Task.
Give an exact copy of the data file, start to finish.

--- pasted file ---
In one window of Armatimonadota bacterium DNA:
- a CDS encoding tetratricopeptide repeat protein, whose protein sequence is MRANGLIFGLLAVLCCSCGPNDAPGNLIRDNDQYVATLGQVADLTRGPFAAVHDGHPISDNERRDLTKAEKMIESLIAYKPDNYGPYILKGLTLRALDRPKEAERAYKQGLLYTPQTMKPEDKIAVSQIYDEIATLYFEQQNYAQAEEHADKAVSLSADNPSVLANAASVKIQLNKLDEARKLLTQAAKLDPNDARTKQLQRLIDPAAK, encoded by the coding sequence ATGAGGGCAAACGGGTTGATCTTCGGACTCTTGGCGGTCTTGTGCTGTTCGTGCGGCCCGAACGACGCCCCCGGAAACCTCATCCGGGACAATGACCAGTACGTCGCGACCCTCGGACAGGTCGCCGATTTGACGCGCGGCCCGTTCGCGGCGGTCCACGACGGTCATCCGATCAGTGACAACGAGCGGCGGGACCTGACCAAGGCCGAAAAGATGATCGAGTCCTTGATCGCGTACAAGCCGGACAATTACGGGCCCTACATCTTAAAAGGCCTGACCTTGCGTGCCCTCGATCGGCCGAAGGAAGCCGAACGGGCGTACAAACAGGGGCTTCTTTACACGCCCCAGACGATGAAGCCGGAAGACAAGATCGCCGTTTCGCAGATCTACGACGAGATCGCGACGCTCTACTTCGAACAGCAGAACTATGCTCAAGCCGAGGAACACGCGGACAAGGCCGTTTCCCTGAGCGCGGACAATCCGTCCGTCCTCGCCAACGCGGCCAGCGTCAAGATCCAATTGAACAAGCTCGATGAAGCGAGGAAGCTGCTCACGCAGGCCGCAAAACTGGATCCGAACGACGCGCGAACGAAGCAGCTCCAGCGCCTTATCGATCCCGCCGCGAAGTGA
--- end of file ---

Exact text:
In one window of Armatimonadota bacterium DNA:
- a CDS encoding tetratricopeptide repeat protein, whose protein sequence is MRANGLIFGLLAVLCCSCGPNDAPGNLIRDNDQYVATLGQVADLTRGPFAAVHDGHPISDNERRDLTKAEKMIESLIAYKPDNYGPYILKGLTLRALDRPKEAERAYKQGLLYTPQTMKPEDKIAVSQIYDEIATLYFEQQNYAQAEEHADKAVSLSADNPSVLANAASVKIQLNKLDEARKLLTQAAKLDPNDARTKQLQRLIDPAAK, encoded by the coding sequence ATGAGGGCAAACGGGTTGATCTTCGGACTCTTGGCGGTCTTGTGCTGTTCGTGCGGCCCGAACGACGCCCCCGGAAACCTCATCCGGGACAATGACCAGTACGTCGCGACCCTCGGACAGGTCGCCGATTTGACGCGCGGCCCGTTCGCGGCGGTCCACGACGGTCATCCGATCAGTGACAACGAGCGGCGGGACCTGACCAAGGCCGAAAAGATGATCGAGTCCTTGATCGCGTACAAGCCGGACAATTACGGGCCCTACATCTTAAAAGGCCTGACCTTGCGTGCCCTCGATCGGCCGAAGGAAGCCGAACGGGCGTACAAACAGGGGCTTCTTTACACGCCCCAGACGATGAAGCCGGAAGACAAGATCGCCGTTTCGCAGATCTACGACGAGATCGCGACGCTCTACTTCGAACAGCAGAACTATGCTCAAGCCGAGGAACACGCGGACAAGGCCGTTTCCCTGAGCGCGGACAATCCGTCCGTCCTCGCCAACGCGGCCAGCGTCAAGATCCAATTGAACAAGCTCGATGAAGCGAGGAAGCTGCTCACGCAGGCCGCAAAACTGGATCCGAACGACGCGCGAACGAAGCAGCTCCAGCGCCTTATCGATCCCGCCGCGAAGTGA